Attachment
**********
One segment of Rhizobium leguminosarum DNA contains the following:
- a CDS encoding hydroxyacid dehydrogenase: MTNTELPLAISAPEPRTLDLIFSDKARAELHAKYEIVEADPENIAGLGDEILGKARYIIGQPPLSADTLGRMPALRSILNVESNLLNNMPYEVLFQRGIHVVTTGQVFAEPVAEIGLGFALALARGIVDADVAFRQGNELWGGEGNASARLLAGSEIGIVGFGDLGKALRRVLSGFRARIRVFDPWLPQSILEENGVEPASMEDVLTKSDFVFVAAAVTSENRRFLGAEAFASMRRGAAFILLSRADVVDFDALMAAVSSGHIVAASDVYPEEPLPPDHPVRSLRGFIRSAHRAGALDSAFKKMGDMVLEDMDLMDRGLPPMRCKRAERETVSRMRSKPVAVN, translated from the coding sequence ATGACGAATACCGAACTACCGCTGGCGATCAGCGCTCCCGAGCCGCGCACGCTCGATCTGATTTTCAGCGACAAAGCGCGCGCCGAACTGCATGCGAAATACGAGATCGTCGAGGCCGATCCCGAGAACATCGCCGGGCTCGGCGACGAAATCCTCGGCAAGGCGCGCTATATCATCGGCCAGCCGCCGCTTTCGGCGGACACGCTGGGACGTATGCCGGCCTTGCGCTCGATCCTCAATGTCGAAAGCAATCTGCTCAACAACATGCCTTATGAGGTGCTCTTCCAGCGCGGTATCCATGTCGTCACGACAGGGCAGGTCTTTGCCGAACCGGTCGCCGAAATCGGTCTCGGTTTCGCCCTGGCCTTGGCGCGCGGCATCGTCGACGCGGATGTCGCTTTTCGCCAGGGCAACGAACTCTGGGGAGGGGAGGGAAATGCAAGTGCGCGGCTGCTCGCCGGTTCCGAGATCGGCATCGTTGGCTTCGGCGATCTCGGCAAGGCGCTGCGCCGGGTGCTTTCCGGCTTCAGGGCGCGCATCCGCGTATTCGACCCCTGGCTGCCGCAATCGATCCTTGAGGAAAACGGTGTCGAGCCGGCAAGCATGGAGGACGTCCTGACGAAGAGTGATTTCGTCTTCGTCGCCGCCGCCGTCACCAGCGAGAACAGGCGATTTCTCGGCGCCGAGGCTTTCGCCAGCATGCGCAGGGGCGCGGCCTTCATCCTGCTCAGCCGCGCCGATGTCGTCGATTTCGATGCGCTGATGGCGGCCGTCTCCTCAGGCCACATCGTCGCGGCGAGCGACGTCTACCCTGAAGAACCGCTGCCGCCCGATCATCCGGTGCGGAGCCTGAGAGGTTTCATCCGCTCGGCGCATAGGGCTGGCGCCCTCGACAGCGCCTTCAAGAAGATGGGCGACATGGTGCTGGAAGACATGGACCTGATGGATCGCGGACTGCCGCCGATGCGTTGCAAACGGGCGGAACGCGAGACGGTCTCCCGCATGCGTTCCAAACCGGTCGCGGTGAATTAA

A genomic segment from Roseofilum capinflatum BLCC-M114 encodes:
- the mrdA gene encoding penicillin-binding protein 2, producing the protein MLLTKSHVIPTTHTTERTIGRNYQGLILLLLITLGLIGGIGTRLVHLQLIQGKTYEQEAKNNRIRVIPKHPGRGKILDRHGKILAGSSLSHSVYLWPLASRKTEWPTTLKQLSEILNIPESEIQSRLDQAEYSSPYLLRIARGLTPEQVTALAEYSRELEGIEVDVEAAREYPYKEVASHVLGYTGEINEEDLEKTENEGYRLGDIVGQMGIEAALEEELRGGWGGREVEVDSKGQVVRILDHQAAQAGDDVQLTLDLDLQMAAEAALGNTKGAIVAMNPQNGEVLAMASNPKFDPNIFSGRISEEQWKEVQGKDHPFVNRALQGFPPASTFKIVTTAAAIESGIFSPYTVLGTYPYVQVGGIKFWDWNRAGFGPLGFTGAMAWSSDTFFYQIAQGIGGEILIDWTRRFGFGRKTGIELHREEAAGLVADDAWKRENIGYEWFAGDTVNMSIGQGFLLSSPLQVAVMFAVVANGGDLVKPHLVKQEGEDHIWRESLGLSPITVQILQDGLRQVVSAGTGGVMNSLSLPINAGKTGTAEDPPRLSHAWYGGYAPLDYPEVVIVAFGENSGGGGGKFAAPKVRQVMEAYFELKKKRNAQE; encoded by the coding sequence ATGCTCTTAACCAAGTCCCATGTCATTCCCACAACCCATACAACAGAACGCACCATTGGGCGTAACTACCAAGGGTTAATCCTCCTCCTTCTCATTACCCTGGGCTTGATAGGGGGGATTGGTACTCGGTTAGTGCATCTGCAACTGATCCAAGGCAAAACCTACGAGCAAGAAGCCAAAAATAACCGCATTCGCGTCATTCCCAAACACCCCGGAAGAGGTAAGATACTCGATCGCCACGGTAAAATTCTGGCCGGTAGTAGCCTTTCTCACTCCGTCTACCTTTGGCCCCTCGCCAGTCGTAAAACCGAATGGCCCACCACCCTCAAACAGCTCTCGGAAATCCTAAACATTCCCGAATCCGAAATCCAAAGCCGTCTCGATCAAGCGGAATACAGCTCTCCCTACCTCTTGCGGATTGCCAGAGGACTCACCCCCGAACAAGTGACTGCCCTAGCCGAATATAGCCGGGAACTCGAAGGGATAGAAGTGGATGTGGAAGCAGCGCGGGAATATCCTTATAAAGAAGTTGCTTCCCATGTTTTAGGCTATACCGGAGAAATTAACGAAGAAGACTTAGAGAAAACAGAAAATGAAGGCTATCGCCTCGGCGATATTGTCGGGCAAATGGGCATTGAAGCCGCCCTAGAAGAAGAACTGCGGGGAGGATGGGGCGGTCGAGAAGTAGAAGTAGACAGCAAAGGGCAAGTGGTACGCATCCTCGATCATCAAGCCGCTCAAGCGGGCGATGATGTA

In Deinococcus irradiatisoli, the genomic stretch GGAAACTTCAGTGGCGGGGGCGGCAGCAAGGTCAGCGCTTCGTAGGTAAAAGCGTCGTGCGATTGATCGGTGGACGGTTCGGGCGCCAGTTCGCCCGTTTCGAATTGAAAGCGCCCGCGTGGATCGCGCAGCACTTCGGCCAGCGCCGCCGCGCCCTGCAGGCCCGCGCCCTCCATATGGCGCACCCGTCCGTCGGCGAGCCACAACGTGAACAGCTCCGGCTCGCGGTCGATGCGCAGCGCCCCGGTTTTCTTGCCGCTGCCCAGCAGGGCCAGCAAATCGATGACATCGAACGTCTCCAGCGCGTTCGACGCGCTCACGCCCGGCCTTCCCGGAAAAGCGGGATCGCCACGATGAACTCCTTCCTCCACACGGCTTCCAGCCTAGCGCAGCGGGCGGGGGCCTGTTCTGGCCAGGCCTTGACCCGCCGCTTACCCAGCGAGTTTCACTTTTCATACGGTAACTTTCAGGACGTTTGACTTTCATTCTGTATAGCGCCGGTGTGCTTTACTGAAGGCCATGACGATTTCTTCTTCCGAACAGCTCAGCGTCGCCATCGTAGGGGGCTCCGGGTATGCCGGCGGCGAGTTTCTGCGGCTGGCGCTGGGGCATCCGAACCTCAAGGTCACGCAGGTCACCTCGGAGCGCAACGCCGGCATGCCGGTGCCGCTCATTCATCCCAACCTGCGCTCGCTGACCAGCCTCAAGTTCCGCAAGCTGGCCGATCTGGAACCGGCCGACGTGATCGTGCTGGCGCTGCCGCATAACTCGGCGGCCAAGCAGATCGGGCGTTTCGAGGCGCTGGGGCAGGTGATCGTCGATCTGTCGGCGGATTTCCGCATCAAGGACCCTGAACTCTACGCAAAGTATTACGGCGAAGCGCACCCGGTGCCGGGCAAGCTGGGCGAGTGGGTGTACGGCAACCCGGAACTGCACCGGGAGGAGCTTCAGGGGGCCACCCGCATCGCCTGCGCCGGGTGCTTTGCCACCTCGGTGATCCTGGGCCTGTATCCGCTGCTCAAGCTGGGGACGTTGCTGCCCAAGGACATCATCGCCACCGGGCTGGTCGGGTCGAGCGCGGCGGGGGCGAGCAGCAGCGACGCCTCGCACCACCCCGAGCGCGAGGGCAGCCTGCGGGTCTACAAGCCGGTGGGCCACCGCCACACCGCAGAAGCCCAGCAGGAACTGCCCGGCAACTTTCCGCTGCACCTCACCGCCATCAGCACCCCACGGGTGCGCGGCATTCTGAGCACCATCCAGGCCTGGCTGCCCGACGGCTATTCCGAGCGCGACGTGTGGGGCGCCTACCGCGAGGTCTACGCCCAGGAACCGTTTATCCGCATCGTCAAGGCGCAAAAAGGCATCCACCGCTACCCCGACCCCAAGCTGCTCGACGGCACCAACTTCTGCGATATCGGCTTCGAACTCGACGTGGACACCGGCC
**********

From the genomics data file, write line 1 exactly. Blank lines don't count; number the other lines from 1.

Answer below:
One segment of Rhizobium leguminosarum DNA contains the following: